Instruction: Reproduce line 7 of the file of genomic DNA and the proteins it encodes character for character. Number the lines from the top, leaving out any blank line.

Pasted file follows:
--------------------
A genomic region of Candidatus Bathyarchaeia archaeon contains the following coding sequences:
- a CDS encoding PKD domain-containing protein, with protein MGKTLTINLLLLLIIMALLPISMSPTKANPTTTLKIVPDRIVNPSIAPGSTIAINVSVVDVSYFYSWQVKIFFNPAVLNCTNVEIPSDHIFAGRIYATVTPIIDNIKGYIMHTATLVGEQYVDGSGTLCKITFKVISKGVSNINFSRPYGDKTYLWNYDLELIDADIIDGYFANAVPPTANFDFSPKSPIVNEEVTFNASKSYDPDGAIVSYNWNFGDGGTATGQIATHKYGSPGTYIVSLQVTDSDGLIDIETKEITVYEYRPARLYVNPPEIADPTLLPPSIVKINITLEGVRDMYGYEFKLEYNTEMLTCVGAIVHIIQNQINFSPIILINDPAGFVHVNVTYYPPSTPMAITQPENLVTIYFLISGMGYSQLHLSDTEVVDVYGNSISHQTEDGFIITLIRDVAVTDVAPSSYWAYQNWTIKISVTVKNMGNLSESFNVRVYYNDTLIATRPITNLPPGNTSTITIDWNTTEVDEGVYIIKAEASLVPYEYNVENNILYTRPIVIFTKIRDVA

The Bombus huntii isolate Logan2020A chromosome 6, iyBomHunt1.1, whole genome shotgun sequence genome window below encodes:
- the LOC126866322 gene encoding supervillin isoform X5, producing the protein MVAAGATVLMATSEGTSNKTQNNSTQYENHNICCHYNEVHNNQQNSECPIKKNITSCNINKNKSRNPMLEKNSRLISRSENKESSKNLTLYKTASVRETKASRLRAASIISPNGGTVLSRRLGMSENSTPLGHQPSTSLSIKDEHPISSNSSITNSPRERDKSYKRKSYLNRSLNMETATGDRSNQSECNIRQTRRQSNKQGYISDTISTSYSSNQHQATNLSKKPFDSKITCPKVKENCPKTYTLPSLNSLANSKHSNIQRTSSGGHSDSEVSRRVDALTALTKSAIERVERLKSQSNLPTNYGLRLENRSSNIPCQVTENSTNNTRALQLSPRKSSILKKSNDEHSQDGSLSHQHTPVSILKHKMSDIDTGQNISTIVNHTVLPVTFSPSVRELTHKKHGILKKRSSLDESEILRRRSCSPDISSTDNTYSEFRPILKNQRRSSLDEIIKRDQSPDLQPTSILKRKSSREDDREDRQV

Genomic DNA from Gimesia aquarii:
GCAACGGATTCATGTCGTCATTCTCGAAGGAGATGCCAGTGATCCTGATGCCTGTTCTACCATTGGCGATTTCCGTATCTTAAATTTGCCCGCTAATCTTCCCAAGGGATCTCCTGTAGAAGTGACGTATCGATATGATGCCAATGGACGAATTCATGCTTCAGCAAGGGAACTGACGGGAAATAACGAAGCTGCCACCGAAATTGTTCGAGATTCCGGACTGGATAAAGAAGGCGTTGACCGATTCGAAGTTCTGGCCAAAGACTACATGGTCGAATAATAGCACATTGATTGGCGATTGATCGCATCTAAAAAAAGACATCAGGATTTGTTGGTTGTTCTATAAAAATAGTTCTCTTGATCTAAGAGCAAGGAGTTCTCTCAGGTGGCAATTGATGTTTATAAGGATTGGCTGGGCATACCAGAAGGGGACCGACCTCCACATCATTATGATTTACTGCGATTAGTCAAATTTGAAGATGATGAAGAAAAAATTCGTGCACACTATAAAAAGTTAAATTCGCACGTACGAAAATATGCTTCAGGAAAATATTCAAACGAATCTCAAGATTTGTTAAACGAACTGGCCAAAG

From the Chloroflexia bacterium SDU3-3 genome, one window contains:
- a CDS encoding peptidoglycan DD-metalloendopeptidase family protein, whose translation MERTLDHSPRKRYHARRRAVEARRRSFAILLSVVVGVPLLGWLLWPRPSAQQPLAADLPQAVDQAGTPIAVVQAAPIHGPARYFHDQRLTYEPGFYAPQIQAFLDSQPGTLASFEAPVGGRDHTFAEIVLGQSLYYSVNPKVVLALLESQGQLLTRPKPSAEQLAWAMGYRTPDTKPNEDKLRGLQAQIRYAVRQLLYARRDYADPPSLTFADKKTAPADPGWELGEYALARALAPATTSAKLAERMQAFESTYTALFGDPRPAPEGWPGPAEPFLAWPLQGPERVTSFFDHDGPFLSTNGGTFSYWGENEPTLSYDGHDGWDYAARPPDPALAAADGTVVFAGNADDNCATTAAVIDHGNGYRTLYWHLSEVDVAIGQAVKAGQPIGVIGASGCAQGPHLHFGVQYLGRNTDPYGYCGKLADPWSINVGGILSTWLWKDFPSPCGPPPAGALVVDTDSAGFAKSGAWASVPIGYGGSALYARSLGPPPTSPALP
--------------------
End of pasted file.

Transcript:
From the Chloroflexia bacterium SDU3-3 genome, one window contains: